Nurse's beliefs and knowledge about medications are associated with their difficulties using patient treatment adherence strategies

Mitchell K. Byrne, Frank P. Deane, Tim Coombs

Research output: Contribution to journalArticlepeer-review

Abstract

Background: The attitudes and beliefs of patients toward their treatment have been found to be an important factor in treatment outcome, particularly as it relates to treatment adherence. There are also suggestions that knowledge, attitudes and beliefs held by nurses about treatments may also be important influences on treatment outcome but there has been little research relating these to specific clinical behaviour. Aims: This study explored the knowledge and beliefs of nurses toward neuroleptic medications in the treatment of severe mental ill health with the view to identifying specific nurse training needs. Method: A convenience sample of 64 nurses was given an anonymous questionnaire. Measures taken were then related to perceived difficulties using standard adherence strategies with patients. Results: The results suggested a relationship between knowledge and attitudes such that poor knowledge and attitudes were associated with greater difficulty using standard clinical interventions. Conclusions: Poor knowledge and negative attitudes toward medications impede the effective use of adherence strategies. This study highlights the need for specific nurse training programs and further research into the educational needs of nurses.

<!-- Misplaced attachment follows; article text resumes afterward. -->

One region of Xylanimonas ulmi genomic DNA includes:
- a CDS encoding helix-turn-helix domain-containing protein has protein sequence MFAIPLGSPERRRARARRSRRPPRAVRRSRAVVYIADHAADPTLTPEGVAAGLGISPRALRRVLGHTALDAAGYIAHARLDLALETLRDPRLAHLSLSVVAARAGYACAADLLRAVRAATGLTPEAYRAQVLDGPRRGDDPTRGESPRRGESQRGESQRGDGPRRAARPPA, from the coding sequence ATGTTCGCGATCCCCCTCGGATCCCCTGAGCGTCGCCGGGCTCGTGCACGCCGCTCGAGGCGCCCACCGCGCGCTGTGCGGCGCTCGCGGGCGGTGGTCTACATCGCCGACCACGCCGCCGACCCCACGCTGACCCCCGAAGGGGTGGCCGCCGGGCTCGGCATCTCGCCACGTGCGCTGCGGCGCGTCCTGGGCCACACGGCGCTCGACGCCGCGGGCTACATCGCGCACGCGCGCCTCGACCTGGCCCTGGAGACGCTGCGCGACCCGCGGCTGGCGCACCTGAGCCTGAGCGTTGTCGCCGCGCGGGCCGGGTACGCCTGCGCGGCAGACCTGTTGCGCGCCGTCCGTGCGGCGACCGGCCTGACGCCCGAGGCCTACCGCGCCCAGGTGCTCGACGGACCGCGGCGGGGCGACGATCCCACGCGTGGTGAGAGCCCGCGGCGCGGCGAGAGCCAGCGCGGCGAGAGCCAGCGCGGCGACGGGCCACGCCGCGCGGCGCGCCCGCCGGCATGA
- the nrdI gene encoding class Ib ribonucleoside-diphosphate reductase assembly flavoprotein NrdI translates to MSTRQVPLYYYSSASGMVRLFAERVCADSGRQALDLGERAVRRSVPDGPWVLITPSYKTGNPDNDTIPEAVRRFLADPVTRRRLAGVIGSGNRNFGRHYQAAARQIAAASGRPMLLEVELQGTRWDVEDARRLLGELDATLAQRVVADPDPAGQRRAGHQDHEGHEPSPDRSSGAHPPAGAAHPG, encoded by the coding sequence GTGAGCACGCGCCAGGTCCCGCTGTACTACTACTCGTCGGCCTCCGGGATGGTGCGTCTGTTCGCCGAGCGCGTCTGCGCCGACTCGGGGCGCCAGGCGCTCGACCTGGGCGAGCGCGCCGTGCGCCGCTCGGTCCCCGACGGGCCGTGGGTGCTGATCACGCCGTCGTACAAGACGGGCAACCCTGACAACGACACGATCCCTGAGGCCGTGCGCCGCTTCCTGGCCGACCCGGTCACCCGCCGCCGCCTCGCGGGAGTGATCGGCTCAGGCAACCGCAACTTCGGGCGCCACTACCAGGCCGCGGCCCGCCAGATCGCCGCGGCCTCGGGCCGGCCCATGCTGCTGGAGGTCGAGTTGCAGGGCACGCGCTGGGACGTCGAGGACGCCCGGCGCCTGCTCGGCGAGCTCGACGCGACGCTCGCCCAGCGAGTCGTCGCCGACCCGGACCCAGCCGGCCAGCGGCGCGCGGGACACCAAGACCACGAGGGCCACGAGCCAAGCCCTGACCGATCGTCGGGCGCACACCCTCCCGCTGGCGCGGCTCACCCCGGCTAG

Original languageEnglish
Pages (from-to)513-521
Number of pages9
JournalJournal of Mental Health
Volume14
Issue number5
DOIs
Publication statusPublished - Oct 2005

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